Sophia Hu is as fearless on the rugby field as she is in the classroom.
“I love rugby because it’s a great way to de-stress from school,” says Hu. “Whatever frustrations I get from school, when I get on the field, I tackle people, I scream at the top of my lungs.”
A junior majoring in chemistry in the College of Arts & Sciences, Hu, a fierce competitor on the Penn women’s rugby club, also happens to be deaf.
“I view myself as a culturally Deaf person,” says Hu. “I view myself as culturally Deaf with an uppercase ‘D,’ not a lowercase ‘d.’ A lowercase ‘d’ implies a disability.”
Hu has a cochlear implant which helps her to partially hear. She can make out what people are saying by reading their lips to complement the sounds she hears through the implant. The process works well when she’s speaking with a person one-on-one, but Hu can’t comprehend what’s being said in a noisy room or when several people are speaking at once.
Through Penn’s Office of Student Disabilities Services, Hu has an interpreter who attends classes to relay what the professor and other students are saying.
An interpreter also travels with Hu to rugby practices and every game.
The games are intense and fast-paced. Head Coach Emily Record calls out instructions to the players during games, so communication is important.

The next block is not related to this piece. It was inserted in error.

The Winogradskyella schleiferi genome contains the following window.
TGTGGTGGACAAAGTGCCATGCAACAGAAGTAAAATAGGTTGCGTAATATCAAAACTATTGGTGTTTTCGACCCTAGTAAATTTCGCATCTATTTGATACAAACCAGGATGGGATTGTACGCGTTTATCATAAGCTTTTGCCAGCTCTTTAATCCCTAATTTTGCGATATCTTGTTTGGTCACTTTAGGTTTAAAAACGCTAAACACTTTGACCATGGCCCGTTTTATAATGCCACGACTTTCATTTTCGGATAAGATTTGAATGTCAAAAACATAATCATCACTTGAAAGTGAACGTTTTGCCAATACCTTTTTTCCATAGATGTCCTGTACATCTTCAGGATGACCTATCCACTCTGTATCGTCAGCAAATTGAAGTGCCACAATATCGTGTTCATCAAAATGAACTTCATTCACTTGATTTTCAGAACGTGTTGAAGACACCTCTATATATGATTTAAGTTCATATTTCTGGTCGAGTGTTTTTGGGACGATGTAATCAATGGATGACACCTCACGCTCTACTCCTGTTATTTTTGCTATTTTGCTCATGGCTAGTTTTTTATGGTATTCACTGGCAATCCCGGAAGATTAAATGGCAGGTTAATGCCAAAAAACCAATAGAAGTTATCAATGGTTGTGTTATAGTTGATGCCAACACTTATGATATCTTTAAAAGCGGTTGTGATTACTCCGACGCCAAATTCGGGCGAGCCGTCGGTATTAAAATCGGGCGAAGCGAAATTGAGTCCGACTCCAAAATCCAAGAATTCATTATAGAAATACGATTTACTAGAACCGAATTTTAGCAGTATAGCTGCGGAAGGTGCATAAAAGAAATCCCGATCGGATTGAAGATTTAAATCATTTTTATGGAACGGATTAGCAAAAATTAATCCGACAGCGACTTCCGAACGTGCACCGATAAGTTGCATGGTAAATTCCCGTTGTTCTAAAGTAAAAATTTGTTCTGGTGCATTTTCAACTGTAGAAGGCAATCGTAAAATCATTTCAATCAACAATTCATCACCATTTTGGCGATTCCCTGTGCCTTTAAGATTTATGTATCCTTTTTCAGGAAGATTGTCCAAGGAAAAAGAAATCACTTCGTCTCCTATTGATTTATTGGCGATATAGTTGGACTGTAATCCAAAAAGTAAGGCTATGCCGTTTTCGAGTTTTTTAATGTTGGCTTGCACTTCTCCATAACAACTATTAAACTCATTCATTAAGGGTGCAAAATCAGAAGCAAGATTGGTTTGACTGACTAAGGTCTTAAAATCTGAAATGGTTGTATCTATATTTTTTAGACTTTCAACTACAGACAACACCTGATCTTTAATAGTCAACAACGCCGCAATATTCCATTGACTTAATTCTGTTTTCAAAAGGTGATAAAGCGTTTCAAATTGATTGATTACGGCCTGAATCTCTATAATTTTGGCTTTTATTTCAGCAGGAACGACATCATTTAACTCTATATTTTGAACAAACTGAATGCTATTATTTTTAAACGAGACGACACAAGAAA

Along with an interpreter who relays messages to Hu, the team has devised hand signals to communicate upcoming plays.
“For one signal, we put our hands up before we run up to the ball,” says teammate Miranda Van Dijk. “When I see their hands go down, I move forward whether I hear them or not.”
With Hu on the team, Record hasn’t changed much about her coaching style—but does think about the best way to communicate with her.
“Sophia is just like all of the other girls on the team,” Record says. “She comes with focus and a desire to learn. She works hard, and often stays after or comes early to work on her passing and kicking skills.”
One of Hu’s most touching moments happened last year, when she was having a tough time playing a new position as the kicker. When she turned to her teammates after making a goal, all of her teammates greeted her with the deaf sign of applause—by holding their hands in the air and twisting them a few times.
“There was one girl on the team who learned American Sign Language and she knew about the deaf applause, so she told the other teammates to do that. It really touched me,” says Hu. “So, whenever I kicked, they did the deaf applause, even when I missed.”